EP 61: Do What You Love, Love What You Do

Watch the Video Podcast here:

Episode Description:
Episode 61 of the Hope4Med podcast features Dr. Kristen Nebel, a board-certified family medicine and geriatric physician who began a home-based concierge practice in the midst of the COVID pandemic. Her goal is to love what she does and meet the needs of her patients and their caregivers, so when she was feeling disillusioned and unfulfilled by the system she was working in, she knew it was time for change. Dr. Nebel shares her experience with burnout and discusses the taboo that still exists for mental health issues, such as depression and burnout. We talk about how shifting practice models has helped rekindle a passion for medicine and return to doing what she loves.

Connect with our guest:
Website: https://www.peaceofmindaging.com/

Transcript:

[00:00:00] Dr. JB: Welcome to Hope4Med.

[00:00:03] Hi everyone, welcome back to the Hope4Med podcast. I am your host, Dr. JB, and today’s featured guest is Dr. Kristen Nebel. Dr. Nebel is a board-certified family medicine and geriatric physician who began a home-based concierge practice, mid pandemic. Her goal is to love what she does and meet the needs of her patients and their caregivers. Welcome to the show, Dr. Nebel.

[00:00:34] Dr. Nebel: Thank you for having me.

[00:00:37] Dr. JB: So Dr. Nebel, let us start from the beginning. Please share with my audience your origin story.

[00:00:43] Dr. Nebel: Oh, I like that term, I feel like a superhero in the house.

[00:00:50] Dr. JB: You are a superhero!

[00:00:52] Dr. Nebel: I have too many boys in the house. Great question, or great, yeah, thank you for allowing me to introduce myself. So I am probably, I guess I’m mid career maybe, I don’t really know what that is but that’s where I think I’d pinpoint myself. And I had been working through residency and fellowship in geriatrics and then about 15 years into it, just started feeling really heavy. You know, it got to the point where I wasn’t in love with what I was doing anymore. And I, oh gracious, I noticed like making like little mistakes, like taking care of patients. I noticed not being able to recall details for patient care, like I used to be able to mentally like tick through someone’s med list without looking at their chart. I just knew them so well. And. Able to do that anymore. I’m going to work was feeling like a chore. And I remember one day just kind of, like being afraid to leave, like to step into the garage, to get into my car, to go to work and I knew that that was not a great place to be at. I was in a in a medical director management role for practice in a large system at this point in time. And I really, I enjoyed that work. But I think I, was frustrated with, was just kind of layers of administration and. Limitations to the ability to kind of adapt and, and really meet the needs of individuals. And also, kind of probably like everyone, just the sense of not getting Just not getting that fulfillment out of, out of seeing patients kind of feeling rushed through those.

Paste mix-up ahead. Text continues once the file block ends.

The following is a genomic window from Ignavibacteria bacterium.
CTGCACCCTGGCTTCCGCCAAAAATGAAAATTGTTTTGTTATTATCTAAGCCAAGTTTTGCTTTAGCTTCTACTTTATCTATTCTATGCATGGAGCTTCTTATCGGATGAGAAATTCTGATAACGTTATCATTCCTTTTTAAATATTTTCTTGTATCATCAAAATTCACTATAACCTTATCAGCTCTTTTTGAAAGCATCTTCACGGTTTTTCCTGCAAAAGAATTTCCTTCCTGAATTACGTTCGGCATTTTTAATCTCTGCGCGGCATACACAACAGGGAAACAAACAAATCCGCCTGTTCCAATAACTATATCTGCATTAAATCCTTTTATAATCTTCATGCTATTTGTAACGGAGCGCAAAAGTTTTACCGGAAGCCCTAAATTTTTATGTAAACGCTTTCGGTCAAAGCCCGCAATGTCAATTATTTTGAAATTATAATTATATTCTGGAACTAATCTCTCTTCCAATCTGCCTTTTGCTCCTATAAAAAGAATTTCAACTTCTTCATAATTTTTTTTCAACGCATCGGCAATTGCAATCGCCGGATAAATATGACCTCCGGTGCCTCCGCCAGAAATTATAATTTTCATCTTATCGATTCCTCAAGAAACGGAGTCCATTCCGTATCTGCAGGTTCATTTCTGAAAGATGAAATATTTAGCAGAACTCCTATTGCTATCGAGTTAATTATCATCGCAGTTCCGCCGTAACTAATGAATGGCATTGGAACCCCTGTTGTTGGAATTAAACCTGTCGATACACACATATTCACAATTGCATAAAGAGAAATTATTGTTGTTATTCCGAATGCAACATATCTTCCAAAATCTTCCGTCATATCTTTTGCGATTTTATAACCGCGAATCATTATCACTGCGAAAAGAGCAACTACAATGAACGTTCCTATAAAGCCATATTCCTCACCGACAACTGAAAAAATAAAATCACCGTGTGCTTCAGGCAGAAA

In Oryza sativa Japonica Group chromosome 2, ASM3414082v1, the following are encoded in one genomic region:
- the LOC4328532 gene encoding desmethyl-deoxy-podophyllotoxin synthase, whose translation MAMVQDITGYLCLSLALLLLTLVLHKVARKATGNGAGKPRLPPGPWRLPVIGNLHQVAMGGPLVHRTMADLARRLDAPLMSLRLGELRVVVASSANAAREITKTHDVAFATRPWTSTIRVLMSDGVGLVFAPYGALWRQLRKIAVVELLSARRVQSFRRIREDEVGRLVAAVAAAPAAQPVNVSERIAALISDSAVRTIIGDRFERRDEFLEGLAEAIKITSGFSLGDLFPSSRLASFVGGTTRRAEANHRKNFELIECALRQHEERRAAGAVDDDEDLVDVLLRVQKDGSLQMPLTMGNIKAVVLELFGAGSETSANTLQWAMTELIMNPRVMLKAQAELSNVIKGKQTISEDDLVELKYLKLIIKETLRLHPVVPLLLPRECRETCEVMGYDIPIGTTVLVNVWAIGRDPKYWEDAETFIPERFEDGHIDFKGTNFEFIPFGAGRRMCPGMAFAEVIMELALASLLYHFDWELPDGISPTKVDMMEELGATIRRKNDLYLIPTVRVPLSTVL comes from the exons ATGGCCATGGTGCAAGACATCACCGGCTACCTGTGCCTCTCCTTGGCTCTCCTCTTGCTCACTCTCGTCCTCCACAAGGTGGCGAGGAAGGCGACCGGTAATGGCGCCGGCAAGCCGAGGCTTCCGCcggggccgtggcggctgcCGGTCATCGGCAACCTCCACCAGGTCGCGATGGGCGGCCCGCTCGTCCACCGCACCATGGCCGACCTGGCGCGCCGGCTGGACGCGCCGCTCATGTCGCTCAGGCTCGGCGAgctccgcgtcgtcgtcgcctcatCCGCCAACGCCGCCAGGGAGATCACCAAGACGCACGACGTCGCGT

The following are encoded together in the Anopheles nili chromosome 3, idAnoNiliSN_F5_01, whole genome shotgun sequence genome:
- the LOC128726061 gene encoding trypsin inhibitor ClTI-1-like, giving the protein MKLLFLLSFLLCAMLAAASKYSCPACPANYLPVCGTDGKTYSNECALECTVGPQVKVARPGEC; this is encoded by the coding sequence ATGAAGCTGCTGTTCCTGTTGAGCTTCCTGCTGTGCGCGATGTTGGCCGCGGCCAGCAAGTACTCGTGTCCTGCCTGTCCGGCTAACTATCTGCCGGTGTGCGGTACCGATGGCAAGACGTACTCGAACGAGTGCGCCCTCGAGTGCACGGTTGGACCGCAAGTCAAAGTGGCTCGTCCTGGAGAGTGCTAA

[00:02:30] One night I think it probably was in March of 16 or something. I remember just laying in bed, like in the fetal position and just kind of shaking and crying and clearly having an anxiety attack and just knowing that something had to change. At the time I was a mom of two boys and now I’m a mom of five boys. But you know, between having a home and a family, a husband, and a full-time career there was just no time for me, no time for kind of really taking care of myself. So I took 12 weeks off for FMLA and I’m grateful that I was able to get that time off approved. I know around the same time my own primary care provider was going through, I don’t recall exactly what type was going through some type of blood cancer, not leukemia or anything, but was like she wasn’t getting FMLA except for a couple hours to go get her treatments once a week. And that just–

[00:03:30] Dr. JB: Oh my goodness.